Scotland fly-half Dan Parks says the recent trip to Argentina was the best tour he has ever been on with his adopted country.
Andy Robinson’s men recorded the country’s first-ever series victory in the southern hemisphere after winning both Tests against the Pumas and Parks is understandably proud of what he and his tem-mates have achieved this summer.
"I've been on five tours, including the World Cup in 2007, and this was the best, both from a personal point of view and the team, because we won, obviously, but really because of the confidence in the squad at the finish,” Parks told the Scotsman.
"On my first tour in Australia we were near, but didn't win either game, although we beat Samoa in Wellington, and although we did quite well when we were in South Africa in 2006, they were always in control.
"In Argentina two years ago we should have won the first Test, but didn't, and then won the second, but this felt very different."
The 32-year-old Parks was recalled to the Scotland squad for the first time under Robinson during the 2010 Six Nations and has had a huge impact on his country’s fortunes.
Having been discarded by former coach Frank Hadden and initially ignored by Robinson, Parks transferred his club form with Glasgow on to the international stage.
With Parks at the helm, the Scots came close to beating Wales and England in Europe’s showpiece event, before stunning Ireland thanks to a superb performance from the rejuvenated outside-half.
Confidence is clearly running high for Parks and the Scottish side as a whole as they continue to build on November’s inspirational win over the Wallabies.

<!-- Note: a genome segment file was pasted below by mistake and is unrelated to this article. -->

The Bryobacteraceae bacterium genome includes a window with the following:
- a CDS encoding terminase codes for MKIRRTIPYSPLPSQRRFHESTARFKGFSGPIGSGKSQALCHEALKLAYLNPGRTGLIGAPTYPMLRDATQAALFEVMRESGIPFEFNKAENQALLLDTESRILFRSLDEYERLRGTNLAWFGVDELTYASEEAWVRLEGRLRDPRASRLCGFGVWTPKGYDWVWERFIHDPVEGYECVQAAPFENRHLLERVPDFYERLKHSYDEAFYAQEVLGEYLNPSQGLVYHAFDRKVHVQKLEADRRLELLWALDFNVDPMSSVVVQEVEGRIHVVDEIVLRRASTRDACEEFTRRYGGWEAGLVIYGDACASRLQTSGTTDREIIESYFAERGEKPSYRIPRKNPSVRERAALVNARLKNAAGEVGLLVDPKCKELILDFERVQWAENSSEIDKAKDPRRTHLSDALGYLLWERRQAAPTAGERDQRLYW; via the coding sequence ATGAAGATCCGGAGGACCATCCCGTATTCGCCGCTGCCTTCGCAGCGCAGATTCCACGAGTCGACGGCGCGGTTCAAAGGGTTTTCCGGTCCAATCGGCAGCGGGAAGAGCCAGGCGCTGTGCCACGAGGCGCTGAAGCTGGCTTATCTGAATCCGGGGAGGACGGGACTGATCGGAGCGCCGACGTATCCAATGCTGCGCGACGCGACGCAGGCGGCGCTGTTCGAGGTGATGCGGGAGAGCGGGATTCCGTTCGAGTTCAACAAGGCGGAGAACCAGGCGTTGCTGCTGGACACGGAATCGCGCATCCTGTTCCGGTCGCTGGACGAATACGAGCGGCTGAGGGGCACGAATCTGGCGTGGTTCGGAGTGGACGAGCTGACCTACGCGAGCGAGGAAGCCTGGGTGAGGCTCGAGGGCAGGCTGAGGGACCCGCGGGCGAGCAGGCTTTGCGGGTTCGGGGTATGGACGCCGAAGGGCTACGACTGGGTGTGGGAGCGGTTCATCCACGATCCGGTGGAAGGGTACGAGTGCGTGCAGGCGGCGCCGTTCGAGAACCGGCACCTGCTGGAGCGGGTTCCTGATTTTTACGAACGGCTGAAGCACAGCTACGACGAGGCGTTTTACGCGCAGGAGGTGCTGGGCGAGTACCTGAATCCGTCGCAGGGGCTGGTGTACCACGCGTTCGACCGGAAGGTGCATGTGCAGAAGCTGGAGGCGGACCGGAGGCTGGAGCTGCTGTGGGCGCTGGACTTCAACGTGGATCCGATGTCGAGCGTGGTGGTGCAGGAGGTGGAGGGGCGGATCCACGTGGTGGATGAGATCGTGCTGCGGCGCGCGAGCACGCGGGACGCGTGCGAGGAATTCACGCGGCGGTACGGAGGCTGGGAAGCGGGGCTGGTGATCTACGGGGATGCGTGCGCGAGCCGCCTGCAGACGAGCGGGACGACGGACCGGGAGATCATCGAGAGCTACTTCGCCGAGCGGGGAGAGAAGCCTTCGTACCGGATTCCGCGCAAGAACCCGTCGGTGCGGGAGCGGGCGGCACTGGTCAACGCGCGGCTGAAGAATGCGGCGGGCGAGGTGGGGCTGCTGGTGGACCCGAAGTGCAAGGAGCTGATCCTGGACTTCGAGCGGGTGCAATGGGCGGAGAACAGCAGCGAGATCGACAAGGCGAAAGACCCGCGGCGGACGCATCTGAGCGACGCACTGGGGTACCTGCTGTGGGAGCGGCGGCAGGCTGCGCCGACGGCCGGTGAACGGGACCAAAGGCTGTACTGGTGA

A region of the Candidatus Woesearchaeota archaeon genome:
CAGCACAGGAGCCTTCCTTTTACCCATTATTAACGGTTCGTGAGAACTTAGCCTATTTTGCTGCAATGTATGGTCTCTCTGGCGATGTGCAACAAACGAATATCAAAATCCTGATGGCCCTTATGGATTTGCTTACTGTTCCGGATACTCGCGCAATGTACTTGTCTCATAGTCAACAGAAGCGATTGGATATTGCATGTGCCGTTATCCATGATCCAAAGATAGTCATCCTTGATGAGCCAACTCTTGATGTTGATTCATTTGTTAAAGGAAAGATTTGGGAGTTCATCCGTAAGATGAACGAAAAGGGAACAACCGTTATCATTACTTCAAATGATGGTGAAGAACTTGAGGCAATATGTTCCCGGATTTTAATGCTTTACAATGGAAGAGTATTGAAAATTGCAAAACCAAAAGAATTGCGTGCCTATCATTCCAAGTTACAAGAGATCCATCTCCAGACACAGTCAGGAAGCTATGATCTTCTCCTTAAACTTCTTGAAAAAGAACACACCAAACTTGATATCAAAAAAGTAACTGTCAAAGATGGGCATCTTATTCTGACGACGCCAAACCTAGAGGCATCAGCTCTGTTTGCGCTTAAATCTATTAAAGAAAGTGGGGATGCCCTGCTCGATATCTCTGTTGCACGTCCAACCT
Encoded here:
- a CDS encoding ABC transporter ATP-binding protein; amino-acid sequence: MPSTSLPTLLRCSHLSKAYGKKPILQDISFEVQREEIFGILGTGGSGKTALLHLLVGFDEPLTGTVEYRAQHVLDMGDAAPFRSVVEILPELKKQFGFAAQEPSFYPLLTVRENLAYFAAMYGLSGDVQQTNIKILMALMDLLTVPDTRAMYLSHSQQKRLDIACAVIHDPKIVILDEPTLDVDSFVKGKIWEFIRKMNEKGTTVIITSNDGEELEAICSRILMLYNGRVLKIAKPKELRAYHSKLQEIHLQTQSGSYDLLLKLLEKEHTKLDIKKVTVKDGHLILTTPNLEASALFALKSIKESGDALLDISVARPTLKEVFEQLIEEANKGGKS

"It all came from the performances in the Six Nations and getting that win in Dublin. The players had the confidence because we had performed," added Parks.
"Where that stood out for me was in the first Test when there was no panic when we went behind. We just kept playing and controlled the scoreboard and it worked out for us. We had to claw it back, but we did it playing the way we had wanted to and always felt comfortable.
"The second game was a lot more difficult because the weather was wet and the ball was slippery, and we played into a strong wind in the second half, which made it harder getting into the right areas. But we took our chances to get the points and showed our character to win again.
"Confidence is a huge thing in that. All the players picked have been in good form and I've said before that Andy has made a big difference to how the team goes because he instills a lot of confidence in the players.
"For me it just feels like I'm part of a squad with a real winning mentality. We feel strongly that we should have won three games in the Six Nations, and the fact we didn't just makes everyone want to prove it more and go out there and win more.
"It's not easy and we have a lot to work on, but there's a feeling of onwards and upwards."